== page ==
What is the Coriolis Effect and how does it work?

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The Coriolis effect was first explained by the French mathematician Gustave Coriolis in the early 1800s. This inertial effect describes the movement of an object in a rotating system. In a rotating system, a moving object, following Newtonian laws of motion, is also acted on by any rotational forces present. These forces must be taken into account in order to determine the final position of the object. This is important on the earth, where the poles rotate slower than the equator. Over a large distance, this difference in rotation speeds causes the object to move eastward, because the earth rotates from east to west as it moves. This is especially important when the object is moving directly longitudinal.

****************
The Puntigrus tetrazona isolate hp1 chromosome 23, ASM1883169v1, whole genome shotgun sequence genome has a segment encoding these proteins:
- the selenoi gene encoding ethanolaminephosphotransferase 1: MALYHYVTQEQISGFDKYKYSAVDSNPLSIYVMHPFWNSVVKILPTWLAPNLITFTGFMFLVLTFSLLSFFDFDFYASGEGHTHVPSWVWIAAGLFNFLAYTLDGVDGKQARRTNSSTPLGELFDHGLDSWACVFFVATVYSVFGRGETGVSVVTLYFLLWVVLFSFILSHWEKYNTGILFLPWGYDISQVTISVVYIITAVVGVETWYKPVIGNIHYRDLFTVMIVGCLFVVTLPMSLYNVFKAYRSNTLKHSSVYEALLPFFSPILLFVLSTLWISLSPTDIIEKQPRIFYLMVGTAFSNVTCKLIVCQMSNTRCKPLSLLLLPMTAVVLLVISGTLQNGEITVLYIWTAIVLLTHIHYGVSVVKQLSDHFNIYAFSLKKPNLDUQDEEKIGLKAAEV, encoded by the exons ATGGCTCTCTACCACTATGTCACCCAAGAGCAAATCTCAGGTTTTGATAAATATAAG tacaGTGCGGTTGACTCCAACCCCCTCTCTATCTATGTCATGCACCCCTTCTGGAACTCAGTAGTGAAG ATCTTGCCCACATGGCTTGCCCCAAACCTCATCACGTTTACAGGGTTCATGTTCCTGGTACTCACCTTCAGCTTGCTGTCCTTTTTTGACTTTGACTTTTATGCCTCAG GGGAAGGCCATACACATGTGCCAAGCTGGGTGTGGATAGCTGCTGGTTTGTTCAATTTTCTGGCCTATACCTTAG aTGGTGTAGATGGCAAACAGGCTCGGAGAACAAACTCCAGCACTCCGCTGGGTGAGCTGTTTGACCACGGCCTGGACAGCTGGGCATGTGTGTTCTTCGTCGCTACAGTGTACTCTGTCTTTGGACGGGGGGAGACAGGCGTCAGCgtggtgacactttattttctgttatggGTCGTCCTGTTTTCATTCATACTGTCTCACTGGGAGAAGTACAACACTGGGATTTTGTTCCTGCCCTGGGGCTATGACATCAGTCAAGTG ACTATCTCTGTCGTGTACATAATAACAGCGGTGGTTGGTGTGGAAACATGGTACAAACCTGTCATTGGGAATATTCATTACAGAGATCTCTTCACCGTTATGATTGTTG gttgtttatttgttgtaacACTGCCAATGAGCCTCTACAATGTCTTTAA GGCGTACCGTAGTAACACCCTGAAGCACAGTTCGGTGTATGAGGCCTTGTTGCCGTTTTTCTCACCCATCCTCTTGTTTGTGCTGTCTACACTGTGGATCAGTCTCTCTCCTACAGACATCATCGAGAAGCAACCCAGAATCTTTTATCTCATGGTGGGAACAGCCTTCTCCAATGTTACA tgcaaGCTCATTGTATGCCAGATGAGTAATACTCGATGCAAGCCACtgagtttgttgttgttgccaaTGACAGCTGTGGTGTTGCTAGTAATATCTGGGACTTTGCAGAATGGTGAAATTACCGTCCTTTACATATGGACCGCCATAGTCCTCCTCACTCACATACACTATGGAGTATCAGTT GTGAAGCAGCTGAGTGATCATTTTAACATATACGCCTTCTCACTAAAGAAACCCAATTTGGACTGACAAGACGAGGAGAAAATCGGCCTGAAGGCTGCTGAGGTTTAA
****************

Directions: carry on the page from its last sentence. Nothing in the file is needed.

It is important to note that the Coriolis effect is due to the rotation of the object, in this case the earth, and not an actual change in the motion of the moving object, which continues in a straight line from its initial point. This means that the "deflection" of the object to its actual final position is due to the rotating force alone.

The practical application of the Coriolis effect is not trivial, and these forces must be taken into account by pilots when charting long flight paths, or when trying to predict weather phenomena such as prevailing winds or storms. The Coriolis effect also comes into play in the military, and must be accounted for when launching long range missiles. In the case of a sniper attempting a shot outside of range of around 100 meters, the effect is small but present.

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